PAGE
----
What Is Greenwashing and How Can You Avoid It?

//What Is Greenwashing and How Can You Avoid It?

What Is Greenwashing and How Can You Avoid It?

The term greenwashing is a variation on ‘whitewashing’. It refers to the act of advertising environmental claims without backing it up with real policy. The term has been around since the eighties, when an environmentalist coined it as an ironic commentary on a hotel’s attempt to frame their money-saving towel-washing policy as ‘saving the environment’.

Nowadays, the rise of social media has made it nearly impossible to gloss over inconsistencies between messaging and policy. The scrutiny of an increasingly well-informed public is exposing those companies who are only interested in the green movement for a quick marketing boost – and rewarding those who can demonstrate real commitment to sustainability. So how can your company prove its green credentials?

The Risks of Greenwashing

The latest Sins of Greenwashing Report by TerraChoice examined over 5,000 consumer products that made green claims. They found that over 95% of the products were guilty of greenwashing. Greenwashing is clearly widespread, but does that mean that companies are getting away with it?

Shell has found their position weakened by their poor environmental policies. In July this year, they organised the ‘Make the Future Live’ event in London, complete with a Shell Eco-marathon and backed by influencers like Letitia Wright and Jennifer Hudson. Immediately, activist groups like Brandalism reacted, organising protests and placing satirical posters throughout the city. On social media, Shell’s hashtag #makethefuture left them exposed to greenwashing accusations.

Meanwhile, consumer goods giant Unilever is being sued for misleading environmental claims made around their Ben & Jerry’s ice cream brand. The consumer watchdog filing the suit claims that: “Unilever is building on Ben & Jerry’s reputation as an environmentally responsible company to deceive consumers.” The Ben & Jerry’s website claims that its milk is sourced from “Caring Dairy” farms. But the suit alleges that less than 25% of their milk is sourced from farms that meet the “Caring Dairy” standards described by Ben & Jerry’s. What’s more, they claim some of the ice cream contains the pesticide glyphosate.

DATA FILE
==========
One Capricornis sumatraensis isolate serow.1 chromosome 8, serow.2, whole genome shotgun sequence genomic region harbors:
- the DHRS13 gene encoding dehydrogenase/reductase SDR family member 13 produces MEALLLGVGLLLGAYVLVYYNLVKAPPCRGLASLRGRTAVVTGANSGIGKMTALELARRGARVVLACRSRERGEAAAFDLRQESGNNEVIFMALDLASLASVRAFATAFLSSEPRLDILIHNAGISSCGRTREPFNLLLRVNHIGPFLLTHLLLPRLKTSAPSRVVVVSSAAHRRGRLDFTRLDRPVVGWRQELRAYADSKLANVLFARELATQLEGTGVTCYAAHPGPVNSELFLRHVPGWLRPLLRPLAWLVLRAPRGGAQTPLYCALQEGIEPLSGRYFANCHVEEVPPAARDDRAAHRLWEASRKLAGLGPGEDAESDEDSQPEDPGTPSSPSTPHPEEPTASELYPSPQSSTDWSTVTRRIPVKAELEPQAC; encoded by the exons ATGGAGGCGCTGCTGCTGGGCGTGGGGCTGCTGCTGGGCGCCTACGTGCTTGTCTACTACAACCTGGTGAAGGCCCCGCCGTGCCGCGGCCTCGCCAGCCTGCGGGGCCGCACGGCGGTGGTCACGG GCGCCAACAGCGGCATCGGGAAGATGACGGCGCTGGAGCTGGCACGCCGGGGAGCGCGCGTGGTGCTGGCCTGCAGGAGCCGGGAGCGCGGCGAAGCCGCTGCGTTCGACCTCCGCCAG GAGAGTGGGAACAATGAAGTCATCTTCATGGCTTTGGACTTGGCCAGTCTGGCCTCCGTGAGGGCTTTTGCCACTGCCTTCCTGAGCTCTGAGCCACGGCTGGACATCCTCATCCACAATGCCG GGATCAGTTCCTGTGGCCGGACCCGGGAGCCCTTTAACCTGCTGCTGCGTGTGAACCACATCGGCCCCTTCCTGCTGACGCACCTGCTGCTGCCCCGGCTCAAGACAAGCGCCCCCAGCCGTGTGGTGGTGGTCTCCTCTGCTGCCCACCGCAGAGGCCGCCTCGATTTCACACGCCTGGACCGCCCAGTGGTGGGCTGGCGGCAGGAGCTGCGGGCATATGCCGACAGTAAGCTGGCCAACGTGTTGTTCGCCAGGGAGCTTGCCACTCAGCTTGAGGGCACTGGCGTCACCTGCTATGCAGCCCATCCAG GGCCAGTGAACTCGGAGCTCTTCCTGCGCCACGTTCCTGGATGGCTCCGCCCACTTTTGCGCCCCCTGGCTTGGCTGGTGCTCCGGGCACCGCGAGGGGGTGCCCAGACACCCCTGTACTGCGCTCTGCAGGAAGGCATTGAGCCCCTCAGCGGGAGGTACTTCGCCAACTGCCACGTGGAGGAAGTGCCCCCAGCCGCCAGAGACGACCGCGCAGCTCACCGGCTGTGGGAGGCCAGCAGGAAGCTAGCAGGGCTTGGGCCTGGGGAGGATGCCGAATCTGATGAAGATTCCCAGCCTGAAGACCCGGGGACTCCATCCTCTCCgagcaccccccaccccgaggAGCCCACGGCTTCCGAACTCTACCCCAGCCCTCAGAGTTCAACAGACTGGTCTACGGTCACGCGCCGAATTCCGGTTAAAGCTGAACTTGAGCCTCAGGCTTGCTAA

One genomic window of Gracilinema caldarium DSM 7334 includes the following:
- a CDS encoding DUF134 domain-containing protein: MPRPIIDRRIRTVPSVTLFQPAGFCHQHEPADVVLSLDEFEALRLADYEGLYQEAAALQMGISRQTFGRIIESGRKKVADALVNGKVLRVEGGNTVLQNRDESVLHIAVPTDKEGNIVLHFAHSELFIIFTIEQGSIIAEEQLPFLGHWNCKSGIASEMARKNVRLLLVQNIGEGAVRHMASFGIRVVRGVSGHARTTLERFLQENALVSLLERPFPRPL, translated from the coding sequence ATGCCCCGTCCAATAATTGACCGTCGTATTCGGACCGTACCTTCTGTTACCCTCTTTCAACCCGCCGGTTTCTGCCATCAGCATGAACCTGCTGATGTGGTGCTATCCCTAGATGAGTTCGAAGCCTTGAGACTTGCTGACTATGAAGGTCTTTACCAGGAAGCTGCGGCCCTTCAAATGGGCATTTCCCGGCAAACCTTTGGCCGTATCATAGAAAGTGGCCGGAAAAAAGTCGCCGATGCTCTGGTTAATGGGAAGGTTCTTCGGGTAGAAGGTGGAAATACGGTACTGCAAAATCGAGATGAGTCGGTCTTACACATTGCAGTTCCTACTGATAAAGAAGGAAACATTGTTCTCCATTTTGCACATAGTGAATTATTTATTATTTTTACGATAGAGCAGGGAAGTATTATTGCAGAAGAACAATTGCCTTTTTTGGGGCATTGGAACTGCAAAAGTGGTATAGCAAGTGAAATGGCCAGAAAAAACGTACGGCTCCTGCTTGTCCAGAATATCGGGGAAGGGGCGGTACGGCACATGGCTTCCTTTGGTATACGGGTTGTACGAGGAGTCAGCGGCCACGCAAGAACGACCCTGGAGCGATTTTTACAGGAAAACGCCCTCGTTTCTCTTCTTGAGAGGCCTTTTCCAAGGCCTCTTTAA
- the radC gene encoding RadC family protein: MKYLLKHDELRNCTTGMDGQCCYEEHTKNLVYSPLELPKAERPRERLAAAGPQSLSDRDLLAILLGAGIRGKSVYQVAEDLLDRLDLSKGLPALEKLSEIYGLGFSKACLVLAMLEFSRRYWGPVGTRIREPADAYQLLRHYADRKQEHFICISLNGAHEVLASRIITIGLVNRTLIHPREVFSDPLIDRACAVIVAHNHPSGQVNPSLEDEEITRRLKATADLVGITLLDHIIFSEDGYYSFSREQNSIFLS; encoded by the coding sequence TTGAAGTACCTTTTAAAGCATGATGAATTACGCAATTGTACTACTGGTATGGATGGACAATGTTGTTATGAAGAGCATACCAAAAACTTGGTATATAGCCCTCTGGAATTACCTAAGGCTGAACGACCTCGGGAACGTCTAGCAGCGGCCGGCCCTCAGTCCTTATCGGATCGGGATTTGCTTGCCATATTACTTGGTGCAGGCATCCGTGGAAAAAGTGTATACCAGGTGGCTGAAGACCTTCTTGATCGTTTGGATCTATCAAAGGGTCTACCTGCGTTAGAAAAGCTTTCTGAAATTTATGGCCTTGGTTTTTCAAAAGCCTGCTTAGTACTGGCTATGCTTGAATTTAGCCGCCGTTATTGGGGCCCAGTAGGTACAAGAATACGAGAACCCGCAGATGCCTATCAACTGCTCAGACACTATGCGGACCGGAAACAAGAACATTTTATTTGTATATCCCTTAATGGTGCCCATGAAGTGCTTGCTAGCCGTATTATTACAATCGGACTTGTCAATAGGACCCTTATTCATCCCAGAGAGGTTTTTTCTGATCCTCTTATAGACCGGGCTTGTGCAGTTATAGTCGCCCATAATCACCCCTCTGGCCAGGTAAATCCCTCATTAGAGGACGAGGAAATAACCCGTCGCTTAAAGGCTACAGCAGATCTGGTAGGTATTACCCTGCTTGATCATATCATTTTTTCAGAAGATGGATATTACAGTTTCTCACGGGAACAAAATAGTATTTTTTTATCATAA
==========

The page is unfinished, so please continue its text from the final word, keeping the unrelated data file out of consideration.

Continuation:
The Ben & Jerry’s case demonstrates that there is a real danger in making unverified environmental claims. Between reputational damage and legal consequences, it’s clear that engaging in greenwashing exposes companies to huge risks, but how can it be avoided?

Demonstrable Commitment to Sustainability

A tell-tale sign of greenwashing is the gap between the huge spend on green marketing and the token amount spent on actual green policy. The good news is that sustainable policies are often cost-saving in themselves. Plus, if you build a legitimate reputation for sustainable business, it will be simple and cost-effective to prove it through fact-based marketing. Here are three ways you can demonstrate real, provable commitment to sustainability to your clients:

1. Make use of third-party certificates

This can mean earning an ecolabel yourself by complying with the standards of a third-party environmental certificaton service, or using materials and services that have earned such a label. For example, the FSC forestry label is widely recognised by consumers.

2. Invest in own recycling solutions

Why throw out materials when you can reuse them? Think about the full production chain and reduce waste. Encourage your customers to do the same and provide them “how to” solutions.

3. Reduce carbon footprint

For most companies, the best way to achieve this is by reducing energy and fuel use. Scrutinising every link in your company’s supply chain can result in fantastic savings. Measure the CO2 footprint of your products.

Evaluating your products and services for environmental sustainability takes time and effort, but it is an investment in the future of your business. It will allow you to make a fresh impression on your clients, and protect you from accusations of dirty dealings. After all, you don’t need to greenwash a process that’s already clean.

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By |2018-09-18T15:36:40+02:002018-09-11|